Lee Kantor: [00:16:56] Now is it something that they’ll begin to see and feel results in a month, a week, one session a year?
Steve Buisson: [00:17:06] Yeah, I mean, often often it’s the first session and then every session after that, we go in there and I challenge the client to bring forth whatever issue they want to talk about. And together we we unlock what’s holding them back and then formulate a game plan and give them homework to do things to work on. And it’s really their own action plan I helped them develop. And typically, you know, meetings we meet two or three times a month. It’s not every week. And from that, they have their homework and they come back and they say, You know, how did you do? What are you? What are you learning about yourself? And it’s it’s amazing the progress as they move along and apply what they’ve self discovered. So back to your question, the the the impact can be immediate depending upon the client, or sometimes it takes a little bit longer and quite often it’s not just one thing. So it does take a couple of months to get through different types of issues that may be related.
Lee Kantor: [00:18:08] Now I know you’ve only been doing this a relatively short time compared to the rest of your career, but do you have any incidents that have happened so far that you can share that it’s been a success story where you can share maybe the before, you know, the pain they were having and then what the conversation looked like with you? And then the outcome.
Steve Buisson: [00:18:28] I can give you typical examples. Nothing from any particular clients that I’ve gone through just from a confidential right.
Lee Kantor: [00:18:35] I wouldn’t want you to. Yeah, I just just kind of the lessons rather than the individual anecdote.
Steve Buisson: [00:18:43] Right? So you know what a typical lesson might be is first, there’s the discovery of the AHA moment, and it’s as I mentioned before, it’s typically some limiting belief or assumption that existed with this person deep down inside. And it’s the realization that this doesn’t have to hold you back. It doesn’t have to hold you down. And then from that, it’s. You know, championing them to find their own solution together, we get the solution and then they walk out of that meeting full of confidence. Of course. Of course I can do this. I’ve got this. I’ve always had it inside of me and I’ve seen that transformation from some of our clients. And then when you check back in a couple of weeks later, it’s like, how did it go? Oh, I, Steve, I can’t tell you how happy I’ve been. You know, I’ve been working on this and it’s just been super. So granted, it’s not all ponies and rainbows, but for the most part, you get these aha moments and you just build on that.
Lee Kantor: [00:19:49] And then do you find that even the most successful executive still has kind of some blind spots or some maybe some areas where they just don’t have the confidence that, like an outsider might think they would?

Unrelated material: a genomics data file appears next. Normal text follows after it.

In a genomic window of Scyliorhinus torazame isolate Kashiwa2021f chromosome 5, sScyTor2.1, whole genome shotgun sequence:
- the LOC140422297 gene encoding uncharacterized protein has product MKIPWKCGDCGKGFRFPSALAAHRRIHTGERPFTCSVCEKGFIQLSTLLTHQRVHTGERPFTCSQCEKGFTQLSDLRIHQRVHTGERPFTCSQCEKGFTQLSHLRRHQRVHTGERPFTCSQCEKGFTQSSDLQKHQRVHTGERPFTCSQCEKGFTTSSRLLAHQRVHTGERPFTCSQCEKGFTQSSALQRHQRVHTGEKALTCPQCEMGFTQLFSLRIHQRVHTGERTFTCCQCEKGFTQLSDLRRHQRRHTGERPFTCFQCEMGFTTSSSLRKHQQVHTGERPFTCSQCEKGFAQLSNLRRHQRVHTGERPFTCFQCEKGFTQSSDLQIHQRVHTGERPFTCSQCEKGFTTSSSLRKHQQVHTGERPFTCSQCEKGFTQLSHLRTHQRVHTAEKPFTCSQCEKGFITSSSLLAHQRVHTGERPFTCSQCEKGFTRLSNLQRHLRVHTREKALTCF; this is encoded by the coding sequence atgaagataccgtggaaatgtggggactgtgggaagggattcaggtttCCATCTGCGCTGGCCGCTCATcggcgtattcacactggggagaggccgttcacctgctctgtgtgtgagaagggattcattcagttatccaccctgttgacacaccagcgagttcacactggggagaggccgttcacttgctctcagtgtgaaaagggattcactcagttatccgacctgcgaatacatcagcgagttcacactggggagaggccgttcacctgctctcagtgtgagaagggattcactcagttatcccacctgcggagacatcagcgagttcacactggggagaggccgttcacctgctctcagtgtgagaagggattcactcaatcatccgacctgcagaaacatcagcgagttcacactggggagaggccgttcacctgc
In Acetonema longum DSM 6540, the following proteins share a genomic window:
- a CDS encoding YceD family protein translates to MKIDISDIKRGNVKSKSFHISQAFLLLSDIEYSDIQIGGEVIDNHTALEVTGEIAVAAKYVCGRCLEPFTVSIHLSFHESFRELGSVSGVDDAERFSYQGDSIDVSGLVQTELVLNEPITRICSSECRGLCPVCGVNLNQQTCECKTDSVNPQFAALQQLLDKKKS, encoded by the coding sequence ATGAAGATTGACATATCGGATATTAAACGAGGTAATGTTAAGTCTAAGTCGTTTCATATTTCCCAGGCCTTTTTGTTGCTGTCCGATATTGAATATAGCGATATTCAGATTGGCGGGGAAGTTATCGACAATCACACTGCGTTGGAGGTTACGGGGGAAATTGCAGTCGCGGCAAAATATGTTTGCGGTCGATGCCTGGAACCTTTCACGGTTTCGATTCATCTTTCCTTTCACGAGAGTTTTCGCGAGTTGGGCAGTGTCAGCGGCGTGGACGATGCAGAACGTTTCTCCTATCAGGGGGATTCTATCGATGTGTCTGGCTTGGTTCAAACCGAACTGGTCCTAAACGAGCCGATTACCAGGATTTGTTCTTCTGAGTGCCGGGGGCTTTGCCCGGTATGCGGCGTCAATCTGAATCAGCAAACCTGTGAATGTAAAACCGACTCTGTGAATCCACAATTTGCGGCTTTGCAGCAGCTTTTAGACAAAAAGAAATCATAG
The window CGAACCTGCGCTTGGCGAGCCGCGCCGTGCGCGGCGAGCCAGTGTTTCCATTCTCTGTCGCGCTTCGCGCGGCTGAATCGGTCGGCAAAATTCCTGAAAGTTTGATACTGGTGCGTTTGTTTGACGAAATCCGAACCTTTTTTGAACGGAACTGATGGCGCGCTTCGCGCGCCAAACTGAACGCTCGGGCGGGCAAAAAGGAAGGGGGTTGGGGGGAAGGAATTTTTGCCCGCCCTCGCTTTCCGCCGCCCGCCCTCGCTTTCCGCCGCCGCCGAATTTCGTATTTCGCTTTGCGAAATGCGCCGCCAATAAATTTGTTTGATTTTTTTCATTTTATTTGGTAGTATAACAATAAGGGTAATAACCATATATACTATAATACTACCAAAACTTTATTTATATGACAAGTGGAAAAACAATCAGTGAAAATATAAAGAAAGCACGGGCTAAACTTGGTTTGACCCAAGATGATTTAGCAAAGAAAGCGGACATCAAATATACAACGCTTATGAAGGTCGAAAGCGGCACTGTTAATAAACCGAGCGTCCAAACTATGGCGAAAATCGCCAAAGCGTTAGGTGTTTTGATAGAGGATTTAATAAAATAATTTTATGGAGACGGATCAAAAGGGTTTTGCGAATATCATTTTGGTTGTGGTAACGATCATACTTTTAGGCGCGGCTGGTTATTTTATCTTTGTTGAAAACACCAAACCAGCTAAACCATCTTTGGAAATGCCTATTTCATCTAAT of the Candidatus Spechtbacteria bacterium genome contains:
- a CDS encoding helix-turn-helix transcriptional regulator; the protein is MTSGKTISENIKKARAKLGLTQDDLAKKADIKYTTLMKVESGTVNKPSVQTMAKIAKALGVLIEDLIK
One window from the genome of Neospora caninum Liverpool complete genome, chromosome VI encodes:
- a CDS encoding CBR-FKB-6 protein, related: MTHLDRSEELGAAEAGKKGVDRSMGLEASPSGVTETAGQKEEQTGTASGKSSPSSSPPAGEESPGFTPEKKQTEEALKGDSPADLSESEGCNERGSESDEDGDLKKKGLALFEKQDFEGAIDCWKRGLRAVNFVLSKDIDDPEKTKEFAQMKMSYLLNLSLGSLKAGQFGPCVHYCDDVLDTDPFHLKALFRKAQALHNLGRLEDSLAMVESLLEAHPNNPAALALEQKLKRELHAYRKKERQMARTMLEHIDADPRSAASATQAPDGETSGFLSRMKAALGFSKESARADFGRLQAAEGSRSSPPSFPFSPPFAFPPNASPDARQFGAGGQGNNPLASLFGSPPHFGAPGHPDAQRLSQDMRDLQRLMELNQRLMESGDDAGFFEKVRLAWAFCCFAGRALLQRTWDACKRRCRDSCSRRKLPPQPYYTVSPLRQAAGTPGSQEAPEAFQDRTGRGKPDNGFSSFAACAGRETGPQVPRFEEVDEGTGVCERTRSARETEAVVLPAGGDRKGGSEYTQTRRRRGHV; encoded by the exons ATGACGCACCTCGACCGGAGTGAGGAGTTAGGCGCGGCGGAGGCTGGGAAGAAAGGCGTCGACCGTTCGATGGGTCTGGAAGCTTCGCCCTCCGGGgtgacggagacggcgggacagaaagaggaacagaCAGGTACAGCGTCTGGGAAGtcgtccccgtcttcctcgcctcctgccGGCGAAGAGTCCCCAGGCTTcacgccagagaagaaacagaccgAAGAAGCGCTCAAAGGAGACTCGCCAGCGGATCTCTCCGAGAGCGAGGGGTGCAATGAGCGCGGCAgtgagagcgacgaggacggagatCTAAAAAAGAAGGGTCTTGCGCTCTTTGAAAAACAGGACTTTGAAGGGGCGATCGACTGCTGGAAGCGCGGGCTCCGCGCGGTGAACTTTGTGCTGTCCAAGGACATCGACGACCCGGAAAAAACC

Steve Buisson: [00:20:08] It’s amazing every executive and now this is self-serving statement, but really every executive needs a coach because nobody’s perfect and nobody’s got it all figured out. Some are much better than others, but it’s really helping them get to their core. And if they haven’t done this self-discovery at some point in their career, which quite often they haven’t, which is what is your why? Why are you doing what you’re doing? What brings you to do this every day? And it’s that moment of self-discovery quite often, which really sets the stage and starts paving the road for even better path forward. And this is even for successful executives.
Lee Kantor: [00:20:49] Now your background has been in risk. What would you say to the executive who hasn’t gotten a coach yet? What? What is the risk of not having a coach in your mind?
Steve Buisson: [00:21:02] The biggest risk is probably UN fulfillment, you know, not reaching your potential. And I can’t think of anything that’s that’s sadder for a successful executive that says, you know, you can do better. Let’s take let’s let’s take this opportunity to work together as successful or disappointing as your career has been so far. You absolutely can take it to the next level. No doubt in my mind.
Lee Kantor: [00:21:30] Well, Steve, congratulations on all the success. If somebody wants to learn more about your practice, maybe get on your calendar. Is there a website?
Steve Buisson: [00:21:39] Absolutely. Executive Balance LLC. Feel free to visit me on the website. You can. There’s certain buttons you can click to get in touch with me. I’ll say I’ll reply to your email or you can get directly on my calendar, so I try and make it as easy as possible. Got my contact information in there as well. Or if you don’t feel comfortable clicking on buttons, give me a call. It’s on there as well. So it’s hopefully I’ve made it pretty, pretty straightforward to track me down.
Lee Kantor: [00:22:08] Well, thank you again for sharing your story. You’re doing important work and we appreciate you excellently.
Steve Buisson: [00:22:14] Thanks for the time. I appreciate the opportunity to talk to you.
Lee Kantor: [00:22:16] All right, this Lee Kantor. We’ll see you next time on Coach the Coach radio.